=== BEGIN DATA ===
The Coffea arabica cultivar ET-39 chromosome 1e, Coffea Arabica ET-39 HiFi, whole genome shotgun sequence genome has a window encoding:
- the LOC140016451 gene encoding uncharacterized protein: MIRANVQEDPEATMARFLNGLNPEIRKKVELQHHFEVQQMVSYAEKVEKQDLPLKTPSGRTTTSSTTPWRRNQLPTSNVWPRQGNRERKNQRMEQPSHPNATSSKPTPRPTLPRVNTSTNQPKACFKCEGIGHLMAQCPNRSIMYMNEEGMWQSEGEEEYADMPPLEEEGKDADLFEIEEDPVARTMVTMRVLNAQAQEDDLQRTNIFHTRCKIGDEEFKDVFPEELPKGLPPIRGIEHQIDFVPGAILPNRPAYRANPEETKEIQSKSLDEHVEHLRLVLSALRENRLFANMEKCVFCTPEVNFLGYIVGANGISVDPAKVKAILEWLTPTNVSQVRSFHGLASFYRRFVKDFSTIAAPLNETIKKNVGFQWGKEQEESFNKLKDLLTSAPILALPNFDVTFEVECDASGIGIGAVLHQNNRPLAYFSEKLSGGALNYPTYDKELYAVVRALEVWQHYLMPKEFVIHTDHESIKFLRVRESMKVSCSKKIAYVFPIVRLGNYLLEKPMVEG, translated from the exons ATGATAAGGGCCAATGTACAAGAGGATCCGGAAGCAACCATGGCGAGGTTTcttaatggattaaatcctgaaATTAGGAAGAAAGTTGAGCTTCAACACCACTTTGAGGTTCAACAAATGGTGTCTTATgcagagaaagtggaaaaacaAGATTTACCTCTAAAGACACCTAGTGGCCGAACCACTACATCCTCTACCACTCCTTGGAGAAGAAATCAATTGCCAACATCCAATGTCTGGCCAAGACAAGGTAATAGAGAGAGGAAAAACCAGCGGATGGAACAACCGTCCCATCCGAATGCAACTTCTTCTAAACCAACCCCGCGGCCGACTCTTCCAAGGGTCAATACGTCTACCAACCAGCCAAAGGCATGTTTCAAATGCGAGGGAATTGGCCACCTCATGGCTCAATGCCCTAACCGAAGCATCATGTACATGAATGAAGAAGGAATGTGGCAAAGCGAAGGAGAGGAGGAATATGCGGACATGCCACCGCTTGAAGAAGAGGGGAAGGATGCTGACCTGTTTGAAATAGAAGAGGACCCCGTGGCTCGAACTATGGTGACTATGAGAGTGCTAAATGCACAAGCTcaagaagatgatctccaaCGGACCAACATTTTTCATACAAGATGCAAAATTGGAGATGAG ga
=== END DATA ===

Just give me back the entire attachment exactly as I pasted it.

The Coffea arabica cultivar ET-39 chromosome 1e, Coffea Arabica ET-39 HiFi, whole genome shotgun sequence genome has a window encoding:
- the LOC140016451 gene encoding uncharacterized protein: MIRANVQEDPEATMARFLNGLNPEIRKKVELQHHFEVQQMVSYAEKVEKQDLPLKTPSGRTTTSSTTPWRRNQLPTSNVWPRQGNRERKNQRMEQPSHPNATSSKPTPRPTLPRVNTSTNQPKACFKCEGIGHLMAQCPNRSIMYMNEEGMWQSEGEEEYADMPPLEEEGKDADLFEIEEDPVARTMVTMRVLNAQAQEDDLQRTNIFHTRCKIGDEEFKDVFPEELPKGLPPIRGIEHQIDFVPGAILPNRPAYRANPEETKEIQSKSLDEHVEHLRLVLSALRENRLFANMEKCVFCTPEVNFLGYIVGANGISVDPAKVKAILEWLTPTNVSQVRSFHGLASFYRRFVKDFSTIAAPLNETIKKNVGFQWGKEQEESFNKLKDLLTSAPILALPNFDVTFEVECDASGIGIGAVLHQNNRPLAYFSEKLSGGALNYPTYDKELYAVVRALEVWQHYLMPKEFVIHTDHESIKFLRVRESMKVSCSKKIAYVFPIVRLGNYLLEKPMVEG, translated from the exons ATGATAAGGGCCAATGTACAAGAGGATCCGGAAGCAACCATGGCGAGGTTTcttaatggattaaatcctgaaATTAGGAAGAAAGTTGAGCTTCAACACCACTTTGAGGTTCAACAAATGGTGTCTTATgcagagaaagtggaaaaacaAGATTTACCTCTAAAGACACCTAGTGGCCGAACCACTACATCCTCTACCACTCCTTGGAGAAGAAATCAATTGCCAACATCCAATGTCTGGCCAAGACAAGGTAATAGAGAGAGGAAAAACCAGCGGATGGAACAACCGTCCCATCCGAATGCAACTTCTTCTAAACCAACCCCGCGGCCGACTCTTCCAAGGGTCAATACGTCTACCAACCAGCCAAAGGCATGTTTCAAATGCGAGGGAATTGGCCACCTCATGGCTCAATGCCCTAACCGAAGCATCATGTACATGAATGAAGAAGGAATGTGGCAAAGCGAAGGAGAGGAGGAATATGCGGACATGCCACCGCTTGAAGAAGAGGGGAAGGATGCTGACCTGTTTGAAATAGAAGAGGACCCCGTGGCTCGAACTATGGTGACTATGAGAGTGCTAAATGCACAAGCTcaagaagatgatctccaaCGGACCAACATTTTTCATACAAGATGCAAAATTGGAGATGAG ga